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New Book Release: A Simple Guide to Paul’s Epistles

A Simple Guide to Paul's Epistles--Jeff Scoggins

A Simple Guide to Paul’s Epistles–Jeff Scoggins

My new book called A Simple Guide to Paul’s Epistles is now available as an e-book for iPad at iTunes and Google, for Kindle at Amazon, and for Nook at Barnes and Noble. The hardcover edition will arrive in mid January. Stay tuned for more information.

Back Cover Copy:

Do the writings of the Apostle Paul ever cause you to

scratch your head?

Do you ever hear people explain Paul’s theology in a way that

doesn’t fit with the rest of Scripture?

And have you ever wished for

an informal verse-by-verse guide

that walks you through Paul’s epistles from start to finish?

If so, then keep this book handy whenever you read the New Testament. You might use it as a basic reference: look up a passage that puzzles you to find a clear explanation. Or you might red through it as a devotional alongside your Bible.

Few Bible writers have influenced Christian beliefs more than the Apostle Paul. Listen as God’s voice speaks through these timeless letters.

___________________________________________________

A Simple Guide to Paul's Epistles

You Can Understand the Book of Revelation

For more information and to purchase books by Jeff Scoggins visit Skapto Publishing.

Follow Jeff Scoggins on Twitter

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Posted by on December 24, 2014 in Uncategorized

 

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Gen. 43

7/26/10 Jacob procrastinated as long as he could, refusing to let Benjamin go to Egypt. He hoped the famine would end or another source of food would be found. He hoped for anything, but God had designed that all of this happen. So  eventually Jacob’s family needed food or everyone, including Benjamin, would starve.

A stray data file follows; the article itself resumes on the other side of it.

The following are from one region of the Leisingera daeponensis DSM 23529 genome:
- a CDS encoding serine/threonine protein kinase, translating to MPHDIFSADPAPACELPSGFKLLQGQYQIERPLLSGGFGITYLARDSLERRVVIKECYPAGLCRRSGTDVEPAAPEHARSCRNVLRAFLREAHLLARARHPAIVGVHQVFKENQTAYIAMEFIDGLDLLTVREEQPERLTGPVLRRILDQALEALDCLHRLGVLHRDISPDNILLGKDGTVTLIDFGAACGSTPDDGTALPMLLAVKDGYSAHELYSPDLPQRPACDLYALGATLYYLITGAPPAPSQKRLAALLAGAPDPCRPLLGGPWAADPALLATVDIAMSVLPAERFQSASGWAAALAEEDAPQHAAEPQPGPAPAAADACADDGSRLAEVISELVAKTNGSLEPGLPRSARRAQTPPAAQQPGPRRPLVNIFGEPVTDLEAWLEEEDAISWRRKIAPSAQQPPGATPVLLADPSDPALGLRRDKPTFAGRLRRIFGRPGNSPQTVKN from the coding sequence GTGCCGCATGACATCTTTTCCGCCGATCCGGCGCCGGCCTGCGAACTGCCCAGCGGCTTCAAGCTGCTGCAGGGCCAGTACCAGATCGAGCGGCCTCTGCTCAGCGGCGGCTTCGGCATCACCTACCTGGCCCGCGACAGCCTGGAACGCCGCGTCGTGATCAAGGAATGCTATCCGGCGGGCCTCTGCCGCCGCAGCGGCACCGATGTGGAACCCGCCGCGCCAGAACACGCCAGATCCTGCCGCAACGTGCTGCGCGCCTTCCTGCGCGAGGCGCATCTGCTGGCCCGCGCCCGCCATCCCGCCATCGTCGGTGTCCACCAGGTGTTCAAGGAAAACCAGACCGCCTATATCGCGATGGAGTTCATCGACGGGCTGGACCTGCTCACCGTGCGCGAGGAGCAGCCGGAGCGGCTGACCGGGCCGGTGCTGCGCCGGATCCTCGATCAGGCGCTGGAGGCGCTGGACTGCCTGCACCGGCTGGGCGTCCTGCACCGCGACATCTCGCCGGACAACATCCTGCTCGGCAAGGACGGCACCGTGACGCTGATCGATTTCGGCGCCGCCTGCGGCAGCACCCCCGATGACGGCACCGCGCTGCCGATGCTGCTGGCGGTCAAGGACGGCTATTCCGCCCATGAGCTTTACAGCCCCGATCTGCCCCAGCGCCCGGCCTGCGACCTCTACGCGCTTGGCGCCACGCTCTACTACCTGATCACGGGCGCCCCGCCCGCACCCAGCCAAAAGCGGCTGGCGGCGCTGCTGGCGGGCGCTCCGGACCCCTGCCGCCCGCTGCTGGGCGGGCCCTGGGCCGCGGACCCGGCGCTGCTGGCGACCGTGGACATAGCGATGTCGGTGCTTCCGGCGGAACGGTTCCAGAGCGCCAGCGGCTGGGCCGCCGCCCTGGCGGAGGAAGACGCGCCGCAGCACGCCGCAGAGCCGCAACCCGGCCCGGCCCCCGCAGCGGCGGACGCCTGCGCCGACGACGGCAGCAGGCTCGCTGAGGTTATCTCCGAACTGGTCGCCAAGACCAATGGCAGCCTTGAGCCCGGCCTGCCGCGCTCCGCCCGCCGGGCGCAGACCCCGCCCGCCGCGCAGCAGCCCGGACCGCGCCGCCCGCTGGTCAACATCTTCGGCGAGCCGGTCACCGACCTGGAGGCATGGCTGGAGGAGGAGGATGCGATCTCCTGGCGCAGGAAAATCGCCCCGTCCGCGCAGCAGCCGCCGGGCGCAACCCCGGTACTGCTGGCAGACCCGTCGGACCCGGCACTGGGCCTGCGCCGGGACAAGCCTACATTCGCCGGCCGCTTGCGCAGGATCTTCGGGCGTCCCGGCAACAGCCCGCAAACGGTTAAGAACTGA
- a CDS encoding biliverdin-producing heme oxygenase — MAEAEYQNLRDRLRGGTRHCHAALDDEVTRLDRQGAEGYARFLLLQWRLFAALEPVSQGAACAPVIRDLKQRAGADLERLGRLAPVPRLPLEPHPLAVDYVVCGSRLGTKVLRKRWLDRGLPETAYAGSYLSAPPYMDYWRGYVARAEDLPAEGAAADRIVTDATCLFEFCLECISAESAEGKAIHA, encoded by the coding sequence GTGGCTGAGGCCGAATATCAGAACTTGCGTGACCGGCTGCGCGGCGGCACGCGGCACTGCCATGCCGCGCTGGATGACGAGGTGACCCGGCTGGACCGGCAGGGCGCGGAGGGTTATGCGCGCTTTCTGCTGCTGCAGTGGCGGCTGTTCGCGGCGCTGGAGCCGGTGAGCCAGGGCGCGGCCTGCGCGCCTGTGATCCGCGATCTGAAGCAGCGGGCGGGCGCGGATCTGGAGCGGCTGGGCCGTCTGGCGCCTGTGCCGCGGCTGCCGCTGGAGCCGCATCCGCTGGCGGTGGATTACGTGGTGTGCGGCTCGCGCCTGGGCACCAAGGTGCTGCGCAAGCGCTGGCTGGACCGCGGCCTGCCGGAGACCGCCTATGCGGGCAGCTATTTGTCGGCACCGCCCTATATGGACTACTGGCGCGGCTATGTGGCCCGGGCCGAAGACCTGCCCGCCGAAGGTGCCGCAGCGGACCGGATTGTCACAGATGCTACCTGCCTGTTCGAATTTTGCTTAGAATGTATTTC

When Jacob tried to get them to at least try to go and get food, Judah reminded his father that they could not return to Egypt without Benjamin because Joseph had told them that they would not even see him if Benjamin didn’t come. All of this time Joseph was formulating a true test of his brother’s hearts.

In the end, Judah took personal responsibility for Benjamin–a relationship that extended  until long after the two had died, in the tribes of Judah and Benjamin.

Jacob ordered them to take a special present for Joseph and to double their money to repay what had been returned to them. Then they rode back to Egypt. Joseph’s heart must have been racing with anticipation. By now he understood that God’s hand had been in all of this from the beginning. He recognized the dreams he had had and that God had planned it all. When the brothers returned he was ready.

Joseph brought them to his house, which at first terrified the brothers. They preempted what they thought woud concern the money in their sacks by telling the steward what had happened. But the steward assured them that he had received their money and credited their God with a miracle. Then they learned that they were to eat with Joseph.